Crayfish
Mark took two pictures of a dead white clawed crayfish that he found in the stream that runs from Coppice Pond dead crayfish 1 dead crayfish 2
The second picture shows the under side and what appear to be eggs.

The 2011 fungus walk lead by Bob Taylor turned up an interesting find:-

Two forms of the 'stink horn' fungus (Phallus impudicus)
stink horn 1 stink horn 2

The first picture shows the 'egg'. This is what the fungus looks like when it first appears above the ground. Bob has cut this sample in half so that we can see the jelly like internal structure. The egg is soft and rubber like but after a while the form in the second picture breaks out. This is the fruit body and smells of rotten meat. The smell comes from the top part that exudes the foul smelling slime. The slime attracts flying insects that spread the spores.


A few of the many other things you might like to look out for round St Ives
Fly Agaric (Amanita Muscaria) St Ives is a great place for fungi in late summer and autumn but keep clear of this one - it is Fly Agaric (Amanita Muscaria) and toxic.
Copper Butterfly Many insects including this small Copper Butterfly (Lycaena phlaes) can be found whilst walking through the grounds of St Ives.
Scorpion Fly Scorpion Fly (Panorpa communis). A very strange looking insect. The male has a scorpion like, upturned abdomen, is a weak flier and holds wings flat at rest. Its head has a long downward projection used in feeding. It scavenges on dead animals, including contents of spiders webs, and ripe fruit. Seen May-July in hedgerows and among brambles.
Black & Red Froghopper The Black and red Froghopper (Cercopis Vulnerata) has a distinctive black body with red markings that act as a distasteful warning. Found on low vegetation but jumps to escape danger. Seen from May to August. in hedgerows, meadows, and woodland. Length 9 mm.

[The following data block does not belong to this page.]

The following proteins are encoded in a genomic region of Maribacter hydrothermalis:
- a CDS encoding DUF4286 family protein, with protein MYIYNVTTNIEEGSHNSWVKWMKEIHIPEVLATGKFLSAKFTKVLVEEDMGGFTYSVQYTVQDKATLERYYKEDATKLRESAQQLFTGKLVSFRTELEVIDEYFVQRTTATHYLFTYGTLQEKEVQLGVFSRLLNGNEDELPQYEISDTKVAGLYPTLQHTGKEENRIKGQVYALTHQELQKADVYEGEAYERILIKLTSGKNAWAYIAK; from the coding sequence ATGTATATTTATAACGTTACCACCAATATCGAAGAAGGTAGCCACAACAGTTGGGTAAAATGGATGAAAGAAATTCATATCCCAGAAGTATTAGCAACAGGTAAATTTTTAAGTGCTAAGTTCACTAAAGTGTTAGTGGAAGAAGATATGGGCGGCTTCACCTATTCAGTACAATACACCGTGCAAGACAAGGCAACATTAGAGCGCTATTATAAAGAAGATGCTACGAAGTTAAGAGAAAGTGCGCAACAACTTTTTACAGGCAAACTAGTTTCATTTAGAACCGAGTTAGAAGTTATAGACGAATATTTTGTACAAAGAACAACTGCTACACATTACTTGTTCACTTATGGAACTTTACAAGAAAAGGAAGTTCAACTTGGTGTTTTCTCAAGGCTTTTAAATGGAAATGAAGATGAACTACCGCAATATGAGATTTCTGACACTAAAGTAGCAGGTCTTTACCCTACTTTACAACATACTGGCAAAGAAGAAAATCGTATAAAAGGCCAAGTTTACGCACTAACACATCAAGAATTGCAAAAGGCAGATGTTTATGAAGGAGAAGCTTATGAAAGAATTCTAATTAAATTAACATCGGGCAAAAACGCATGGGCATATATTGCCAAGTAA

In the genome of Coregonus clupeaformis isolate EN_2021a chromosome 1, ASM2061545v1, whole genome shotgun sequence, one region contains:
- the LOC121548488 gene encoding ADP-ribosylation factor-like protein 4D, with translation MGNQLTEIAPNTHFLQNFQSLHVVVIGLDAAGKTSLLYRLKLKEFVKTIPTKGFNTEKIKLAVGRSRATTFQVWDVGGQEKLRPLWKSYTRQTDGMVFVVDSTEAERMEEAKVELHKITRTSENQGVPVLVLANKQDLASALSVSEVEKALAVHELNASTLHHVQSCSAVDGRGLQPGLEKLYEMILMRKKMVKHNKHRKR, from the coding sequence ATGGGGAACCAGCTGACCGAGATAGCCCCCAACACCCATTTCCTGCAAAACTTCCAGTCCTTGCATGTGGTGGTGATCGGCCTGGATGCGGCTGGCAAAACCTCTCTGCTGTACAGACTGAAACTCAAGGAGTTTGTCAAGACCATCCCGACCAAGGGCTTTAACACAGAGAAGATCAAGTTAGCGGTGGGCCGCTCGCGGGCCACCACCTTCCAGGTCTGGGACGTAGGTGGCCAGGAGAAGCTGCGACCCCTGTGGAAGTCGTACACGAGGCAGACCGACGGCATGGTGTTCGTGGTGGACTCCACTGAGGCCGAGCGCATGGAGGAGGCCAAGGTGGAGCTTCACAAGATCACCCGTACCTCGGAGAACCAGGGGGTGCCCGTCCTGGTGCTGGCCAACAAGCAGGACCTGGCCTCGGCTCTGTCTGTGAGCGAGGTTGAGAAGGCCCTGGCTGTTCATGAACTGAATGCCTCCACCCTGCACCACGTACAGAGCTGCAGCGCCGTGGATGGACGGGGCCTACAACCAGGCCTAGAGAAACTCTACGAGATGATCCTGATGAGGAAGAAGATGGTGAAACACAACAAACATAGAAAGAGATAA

Large Skipper Butterfly The Large Skipper Butterfly (Ochlodes venatus). This is a small brown butterfly with orange-brown markings on the topside of the wings. When at rest its fore-wings are held above its hind-wings so is easily mistaken for a moth.
Common Blue Damselfly Common Blue Damselfly (Enallagma cyathigerum) Predatory insects, both in the larval and adult stages. Damselflies rest with both pairs of wings almost parallel, but they are strong fliers. Adult males are predominantly blue, spotted with black markings resembling stripes. Adult females are much darker with larger areas of black and usually a green background colour, although there is a blue form, again with larger areas of black.
Grey Squirrel Grey Squirrel (Sciurus carolinensis) This cute rodent can have 2--4 litters per year and live up to 20 years. The young are independent after only 16 weeks.
Wren Wren (Troglodytes troglodytes) in full song.
Common Kestrel Common Kestrel (Falco tinnunculus) The hovering Kestrel is a common sight in St Ives. The Kestrel is the only small British bird of prey which has a hovering habit.  This is a British falcon denoted by its long pointed wings, and no other British falcon has a tail as long.